Drug recalls, what gives?

I don’t know how closely you follow the news, but some recent drug recalls have come across my radar. It is kind of terrifying to me that the manufacturing process that I trust to produce lifesaving medications has had some recent slip ups. I’m not sure if I would be more or less concerned were it preventative rather than rescue medications being recalled. Understandably, there are stringent quality standards imposed by the Food and Drug Administration (FDA) and similar international regulatory authorities. After all lives like mine hang in the balance.

In the last year or two they’ve recalled several different batches of epinephrine autoinjectors from both AuviQ and Epipen. It is completely terrifying to find out that the autoinjector that goes with you everywhere is being pulled from the market.1 To only turn around a year or so later to carefully check lot numbers on Epipens you were prescribed to replace the AuviQ.2 Next a recall of Ventolin from suppliers is issued. I am slightly less alarmed by the rescue inhaler recall. The defect isn’t so severe that they are requesting the inhalers back from patients, just taking them off pharmacy shelves.

What to do if you have a recalled drug?

My experience of drug recalls as a patient have been as follows: Start off with a call the doctor’s office and get them to send a script to the pharmacy. This may or may not lead to a chat with insurance to explain why I’m refilling the medication sooner than normal or some other hoops to jump through to get them to cover it. From there it’s just the regular pharmacy process. After that I follow the recall instructions to submit the defective medication back to the company. Fill out the paperwork they ask for to reimburse out of pocket costs. From there its just a waiting game to hopefully get a check to cover my cost of the replacement medications. Basically it’s a bunch of paperwork and waiting. Certainly not my favorite pastime but a necessary one to get medications that work as intended.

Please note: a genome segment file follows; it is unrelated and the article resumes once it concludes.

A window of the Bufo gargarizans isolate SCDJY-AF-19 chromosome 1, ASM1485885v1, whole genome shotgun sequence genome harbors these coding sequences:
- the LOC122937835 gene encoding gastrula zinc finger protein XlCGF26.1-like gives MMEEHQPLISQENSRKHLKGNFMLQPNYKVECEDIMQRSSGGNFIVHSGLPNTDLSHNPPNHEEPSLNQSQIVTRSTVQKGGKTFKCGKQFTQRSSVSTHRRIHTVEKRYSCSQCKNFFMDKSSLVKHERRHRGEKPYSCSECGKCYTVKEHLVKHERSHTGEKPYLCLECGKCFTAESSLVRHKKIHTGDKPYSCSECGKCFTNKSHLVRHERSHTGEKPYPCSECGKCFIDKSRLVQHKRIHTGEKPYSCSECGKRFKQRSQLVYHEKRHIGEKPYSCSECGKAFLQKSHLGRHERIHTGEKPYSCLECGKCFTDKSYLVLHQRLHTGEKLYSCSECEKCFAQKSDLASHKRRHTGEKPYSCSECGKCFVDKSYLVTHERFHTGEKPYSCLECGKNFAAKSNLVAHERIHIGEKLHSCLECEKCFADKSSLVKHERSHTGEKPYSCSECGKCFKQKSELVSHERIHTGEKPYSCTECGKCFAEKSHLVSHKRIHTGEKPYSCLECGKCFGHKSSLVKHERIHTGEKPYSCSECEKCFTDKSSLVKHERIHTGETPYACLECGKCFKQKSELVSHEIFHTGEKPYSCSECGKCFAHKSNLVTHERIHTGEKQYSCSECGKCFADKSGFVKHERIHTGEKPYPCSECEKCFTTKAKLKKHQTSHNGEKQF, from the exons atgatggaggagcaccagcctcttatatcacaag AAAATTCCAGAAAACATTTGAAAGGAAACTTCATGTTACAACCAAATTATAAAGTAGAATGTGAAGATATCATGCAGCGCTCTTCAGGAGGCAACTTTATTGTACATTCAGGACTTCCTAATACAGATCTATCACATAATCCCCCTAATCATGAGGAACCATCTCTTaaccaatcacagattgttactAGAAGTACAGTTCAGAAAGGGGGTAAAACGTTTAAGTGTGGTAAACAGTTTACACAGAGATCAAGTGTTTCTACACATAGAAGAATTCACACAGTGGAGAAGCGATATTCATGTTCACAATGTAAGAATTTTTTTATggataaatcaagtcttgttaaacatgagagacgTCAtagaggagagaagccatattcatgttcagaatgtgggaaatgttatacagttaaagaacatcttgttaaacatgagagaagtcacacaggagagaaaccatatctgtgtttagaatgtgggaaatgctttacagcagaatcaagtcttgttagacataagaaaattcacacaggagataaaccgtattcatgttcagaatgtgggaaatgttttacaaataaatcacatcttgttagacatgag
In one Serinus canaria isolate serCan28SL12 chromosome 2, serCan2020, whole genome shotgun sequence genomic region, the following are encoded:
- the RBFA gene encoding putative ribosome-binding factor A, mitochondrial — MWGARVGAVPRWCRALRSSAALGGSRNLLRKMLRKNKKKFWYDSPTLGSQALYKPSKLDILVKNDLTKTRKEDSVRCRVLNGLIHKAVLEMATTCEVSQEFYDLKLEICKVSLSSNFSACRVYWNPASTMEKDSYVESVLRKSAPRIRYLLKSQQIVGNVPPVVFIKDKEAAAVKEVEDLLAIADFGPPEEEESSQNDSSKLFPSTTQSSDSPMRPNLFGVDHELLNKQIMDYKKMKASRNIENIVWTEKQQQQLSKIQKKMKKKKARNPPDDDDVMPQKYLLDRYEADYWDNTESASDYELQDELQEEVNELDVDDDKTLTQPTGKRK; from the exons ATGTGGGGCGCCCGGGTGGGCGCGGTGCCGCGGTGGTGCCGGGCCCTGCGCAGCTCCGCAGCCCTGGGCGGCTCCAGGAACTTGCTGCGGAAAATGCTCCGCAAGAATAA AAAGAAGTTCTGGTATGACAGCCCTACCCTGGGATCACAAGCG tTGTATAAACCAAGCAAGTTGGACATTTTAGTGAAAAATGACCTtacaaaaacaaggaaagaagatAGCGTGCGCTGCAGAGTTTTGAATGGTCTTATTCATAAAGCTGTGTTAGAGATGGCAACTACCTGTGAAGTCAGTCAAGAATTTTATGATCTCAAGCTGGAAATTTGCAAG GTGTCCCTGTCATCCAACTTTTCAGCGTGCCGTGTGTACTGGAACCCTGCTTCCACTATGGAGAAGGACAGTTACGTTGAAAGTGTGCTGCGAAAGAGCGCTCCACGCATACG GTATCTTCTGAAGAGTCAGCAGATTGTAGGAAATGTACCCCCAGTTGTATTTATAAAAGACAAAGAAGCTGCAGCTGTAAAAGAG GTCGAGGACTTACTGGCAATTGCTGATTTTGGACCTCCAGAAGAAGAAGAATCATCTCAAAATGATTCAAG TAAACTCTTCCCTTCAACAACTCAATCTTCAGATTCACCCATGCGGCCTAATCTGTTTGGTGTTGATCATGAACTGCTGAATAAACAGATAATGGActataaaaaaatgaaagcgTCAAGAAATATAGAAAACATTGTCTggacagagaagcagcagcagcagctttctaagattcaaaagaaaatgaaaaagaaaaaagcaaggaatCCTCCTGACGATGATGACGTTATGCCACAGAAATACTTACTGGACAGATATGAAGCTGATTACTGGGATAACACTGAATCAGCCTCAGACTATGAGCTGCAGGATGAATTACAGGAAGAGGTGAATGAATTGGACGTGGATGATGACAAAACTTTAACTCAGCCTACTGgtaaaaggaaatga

All of this got me wondering how the FDA decides to recall a drug and what differences lead to some products being pulled from everywhere while others are just recalled from pharmacies. There are 4 different kinds of recalls. The FDA ranks recalls from Class I to Class III where Class I is the most likely to result in a bad health outcome or death. Whereas Class III is not likely to cause a bad health outcome.3 Below the threshold of FDA legal action is a Market Withdraw which can occur if a lot is tampered with.4 Recalls can be forced by the FDA or voluntarily started by a manufacturer depending on the circumstances. From all this news about drug recalls, I learned that it’s important to have a good pharmacist on my health care team who can reassure me over the phone when I see the headline Ventolin inhalers have been recalled. Drug recalls are scary but a level headed phone call or series of phone calls to your healthcare team helps sort out what to do next in my experience.

This article represents the opinions, thoughts, and experiences of the author; none of this content has been paid for by any advertiser. The Asthma.net team does not recommend or endorse any products or treatments discussed herein. Learn more about how we maintain editorial integrity here.
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